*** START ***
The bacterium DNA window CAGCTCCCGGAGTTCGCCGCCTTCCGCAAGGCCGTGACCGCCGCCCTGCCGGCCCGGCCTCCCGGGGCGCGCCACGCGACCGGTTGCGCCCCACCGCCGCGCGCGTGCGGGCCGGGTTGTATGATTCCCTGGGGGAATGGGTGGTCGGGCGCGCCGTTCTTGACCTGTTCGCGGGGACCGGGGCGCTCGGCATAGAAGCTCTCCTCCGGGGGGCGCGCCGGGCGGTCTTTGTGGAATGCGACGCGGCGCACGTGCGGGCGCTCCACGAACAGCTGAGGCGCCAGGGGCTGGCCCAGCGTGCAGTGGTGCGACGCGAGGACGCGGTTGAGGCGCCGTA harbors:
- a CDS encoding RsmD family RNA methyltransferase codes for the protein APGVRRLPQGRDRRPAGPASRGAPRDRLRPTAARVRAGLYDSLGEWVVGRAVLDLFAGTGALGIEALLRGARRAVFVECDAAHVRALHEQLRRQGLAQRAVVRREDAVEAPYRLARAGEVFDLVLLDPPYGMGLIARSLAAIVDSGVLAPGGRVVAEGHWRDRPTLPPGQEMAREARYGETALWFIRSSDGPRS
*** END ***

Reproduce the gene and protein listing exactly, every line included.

The bacterium DNA window CAGCTCCCGGAGTTCGCCGCCTTCCGCAAGGCCGTGACCGCCGCCCTGCCGGCCCGGCCTCCCGGGGCGCGCCACGCGACCGGTTGCGCCCCACCGCCGCGCGCGTGCGGGCCGGGTTGTATGATTCCCTGGGGGAATGGGTGGTCGGGCGCGCCGTTCTTGACCTGTTCGCGGGGACCGGGGCGCTCGGCATAGAAGCTCTCCTCCGGGGGGCGCGCCGGGCGGTCTTTGTGGAATGCGACGCGGCGCACGTGCGGGCGCTCCACGAACAGCTGAGGCGCCAGGGGCTGGCCCAGCGTGCAGTGGTGCGACGCGAGGACGCGGTTGAGGCGCCGTA harbors:
- a CDS encoding RsmD family RNA methyltransferase codes for the protein APGVRRLPQGRDRRPAGPASRGAPRDRLRPTAARVRAGLYDSLGEWVVGRAVLDLFAGTGALGIEALLRGARRAVFVECDAAHVRALHEQLRRQGLAQRAVVRREDAVEAPYRLARAGEVFDLVLLDPPYGMGLIARSLAAIVDSGVLAPGGRVVAEGHWRDRPTLPPGQEMAREARYGETALWFIRSSDGPRS